Answering questions like these often requires forensic toxicologists to work with, and share information with, law enforcement, forensic pathologists, death investigators, crime scene investigators, clinicians, other forensic scientists, and legal professionals.
Scope of Work
The field of forensic toxicology involves three main sub-disciplines: postmortem forensic toxicology, human performance toxicology, and forensic drug testing. As with all of the forensic disciplines, there is a strong emphasis on record keeping, chain-of custody documentation, stringent quality control, and data management.
In forensic toxicology, the interpretation and communication of the results can be more challenging than the analysis itself. The results obtained are often determined using scientific tests and procedures that are complex and difficult for most juries and lawyers to understand. Therefore, a toxicologist must have strong communication skills so the information can be presented fairly and clearly in court.
A bachelor's degree in the life or physical sciences is the first step toward pursuing a career in forensic toxicology. A solid background in chemistry and coursework in pharmacology and toxicology are needed. Many forensic toxicologists have masters or doctoral degrees. Some enter toxicology after working in, or pursuing education in, other areas such as medicinal chemistry, pharmacology, or clinical chemistry. While relevant educational requirements are necessary to enter the field of forensic toxicology, training in the laboratory furthers an individual's knowledge, experience, and ability to provide interpretation of the results. The American Board of Forensic Toxicology offers professional certification to scientists working in the area of forensic toxicology.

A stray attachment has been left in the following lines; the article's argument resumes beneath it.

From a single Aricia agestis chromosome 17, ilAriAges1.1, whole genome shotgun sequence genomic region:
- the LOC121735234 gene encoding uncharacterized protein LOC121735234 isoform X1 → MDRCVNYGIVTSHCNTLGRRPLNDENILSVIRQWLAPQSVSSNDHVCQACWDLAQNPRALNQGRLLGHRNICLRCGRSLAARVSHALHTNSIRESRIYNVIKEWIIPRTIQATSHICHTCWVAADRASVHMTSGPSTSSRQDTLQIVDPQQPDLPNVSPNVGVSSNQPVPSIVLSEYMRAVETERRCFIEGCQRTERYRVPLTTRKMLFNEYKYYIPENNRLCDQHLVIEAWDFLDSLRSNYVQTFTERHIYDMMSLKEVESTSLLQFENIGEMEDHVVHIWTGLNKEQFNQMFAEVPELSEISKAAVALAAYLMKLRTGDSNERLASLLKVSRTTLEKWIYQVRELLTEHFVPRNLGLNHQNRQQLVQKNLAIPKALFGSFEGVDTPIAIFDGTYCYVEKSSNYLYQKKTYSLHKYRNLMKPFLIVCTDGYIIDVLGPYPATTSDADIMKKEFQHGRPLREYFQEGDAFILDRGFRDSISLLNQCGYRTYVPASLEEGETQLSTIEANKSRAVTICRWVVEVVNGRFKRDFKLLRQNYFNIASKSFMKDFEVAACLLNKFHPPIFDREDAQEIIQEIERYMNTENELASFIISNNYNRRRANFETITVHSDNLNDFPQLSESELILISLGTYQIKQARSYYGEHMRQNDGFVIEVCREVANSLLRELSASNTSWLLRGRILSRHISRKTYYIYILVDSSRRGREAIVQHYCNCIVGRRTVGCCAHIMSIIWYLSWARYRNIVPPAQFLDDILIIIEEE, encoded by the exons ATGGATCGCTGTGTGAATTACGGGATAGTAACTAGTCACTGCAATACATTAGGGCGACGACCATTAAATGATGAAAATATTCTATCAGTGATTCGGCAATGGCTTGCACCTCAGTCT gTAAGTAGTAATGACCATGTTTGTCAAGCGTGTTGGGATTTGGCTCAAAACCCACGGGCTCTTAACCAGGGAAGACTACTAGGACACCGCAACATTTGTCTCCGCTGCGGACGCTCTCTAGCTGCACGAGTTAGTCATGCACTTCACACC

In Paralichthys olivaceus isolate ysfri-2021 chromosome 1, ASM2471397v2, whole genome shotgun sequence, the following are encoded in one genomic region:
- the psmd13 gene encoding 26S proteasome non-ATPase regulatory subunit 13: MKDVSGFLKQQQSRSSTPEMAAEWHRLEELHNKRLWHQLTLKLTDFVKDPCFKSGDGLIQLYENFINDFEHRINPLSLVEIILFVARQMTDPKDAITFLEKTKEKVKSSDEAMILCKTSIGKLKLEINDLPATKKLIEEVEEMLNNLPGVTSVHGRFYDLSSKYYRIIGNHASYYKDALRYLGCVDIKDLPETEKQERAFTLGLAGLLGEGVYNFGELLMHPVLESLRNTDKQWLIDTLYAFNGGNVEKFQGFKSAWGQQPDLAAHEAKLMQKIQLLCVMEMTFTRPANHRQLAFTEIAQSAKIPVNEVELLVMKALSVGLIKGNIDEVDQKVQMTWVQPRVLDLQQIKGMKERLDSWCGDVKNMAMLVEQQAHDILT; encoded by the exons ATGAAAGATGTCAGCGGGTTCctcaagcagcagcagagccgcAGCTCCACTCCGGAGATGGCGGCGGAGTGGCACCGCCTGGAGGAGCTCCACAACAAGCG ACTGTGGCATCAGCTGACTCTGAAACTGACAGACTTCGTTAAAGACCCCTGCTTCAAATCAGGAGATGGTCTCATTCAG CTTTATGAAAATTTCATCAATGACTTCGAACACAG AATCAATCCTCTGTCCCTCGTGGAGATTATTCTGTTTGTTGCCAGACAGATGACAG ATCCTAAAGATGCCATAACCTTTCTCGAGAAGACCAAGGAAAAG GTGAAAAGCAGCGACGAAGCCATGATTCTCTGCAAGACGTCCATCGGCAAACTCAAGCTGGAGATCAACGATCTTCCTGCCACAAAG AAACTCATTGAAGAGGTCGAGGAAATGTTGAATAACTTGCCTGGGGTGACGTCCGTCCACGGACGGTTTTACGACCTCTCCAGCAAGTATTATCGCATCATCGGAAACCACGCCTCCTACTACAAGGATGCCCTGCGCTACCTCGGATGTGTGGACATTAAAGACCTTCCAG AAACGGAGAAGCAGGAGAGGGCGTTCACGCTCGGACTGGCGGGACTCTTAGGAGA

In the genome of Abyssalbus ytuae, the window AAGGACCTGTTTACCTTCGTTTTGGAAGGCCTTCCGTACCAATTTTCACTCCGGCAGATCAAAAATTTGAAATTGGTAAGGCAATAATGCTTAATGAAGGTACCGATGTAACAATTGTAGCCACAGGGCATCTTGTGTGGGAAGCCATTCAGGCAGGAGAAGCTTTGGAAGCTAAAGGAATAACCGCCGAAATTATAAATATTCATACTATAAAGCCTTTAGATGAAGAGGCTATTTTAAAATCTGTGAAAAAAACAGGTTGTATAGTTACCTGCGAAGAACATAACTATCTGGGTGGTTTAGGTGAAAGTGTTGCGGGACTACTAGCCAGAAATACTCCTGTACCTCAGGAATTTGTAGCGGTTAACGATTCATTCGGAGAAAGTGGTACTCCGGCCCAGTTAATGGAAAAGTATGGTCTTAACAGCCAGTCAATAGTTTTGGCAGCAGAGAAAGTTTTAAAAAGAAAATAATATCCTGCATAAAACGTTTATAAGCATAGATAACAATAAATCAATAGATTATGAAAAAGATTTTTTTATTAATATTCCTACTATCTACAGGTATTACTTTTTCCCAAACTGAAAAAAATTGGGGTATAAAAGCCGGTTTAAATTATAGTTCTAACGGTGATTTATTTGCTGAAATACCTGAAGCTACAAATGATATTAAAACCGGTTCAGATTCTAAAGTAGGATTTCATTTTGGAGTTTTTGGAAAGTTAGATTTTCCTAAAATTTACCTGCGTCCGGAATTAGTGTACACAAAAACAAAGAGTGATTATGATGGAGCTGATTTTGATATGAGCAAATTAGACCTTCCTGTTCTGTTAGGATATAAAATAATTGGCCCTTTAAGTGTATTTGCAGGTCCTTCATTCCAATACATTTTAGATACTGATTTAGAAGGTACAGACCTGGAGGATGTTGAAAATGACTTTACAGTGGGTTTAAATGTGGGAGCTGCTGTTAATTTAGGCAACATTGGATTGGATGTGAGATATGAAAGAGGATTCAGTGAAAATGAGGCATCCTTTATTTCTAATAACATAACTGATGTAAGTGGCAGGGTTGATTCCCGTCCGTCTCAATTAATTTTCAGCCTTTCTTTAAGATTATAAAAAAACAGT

Forensic toxicology is an exciting and rewarding profession where science intersects with medicine and the law. It offers the opportunity to interact with other professionals with wide-ranging backgrounds and expertise. Forensic toxicologists may work in medical examiner laboratories, crime laboratories, military, government, or private sector facilities. Other career opportunities exist in hospitals, universities, and industry.
The Society of Forensic Toxicology (www.soft-tox.org) is a leading professional society for toxicologists in the United States. The International Association of Forensic Toxicologists (www.tiaft.org) is another excellent source of international reference materials. Similarly, there are regional professional organizations that can provide additional resources including the California Association of Toxicologists (www.cal-tox.org) and the Southeastern Association of Toxicologists (www.sat-tox.org).
Disciplines of Forensic Science
The AAFS is composed of more than 6,000 scientists organized into 11 sections representing the different areas of interest, activity, education, and expertise of individual members.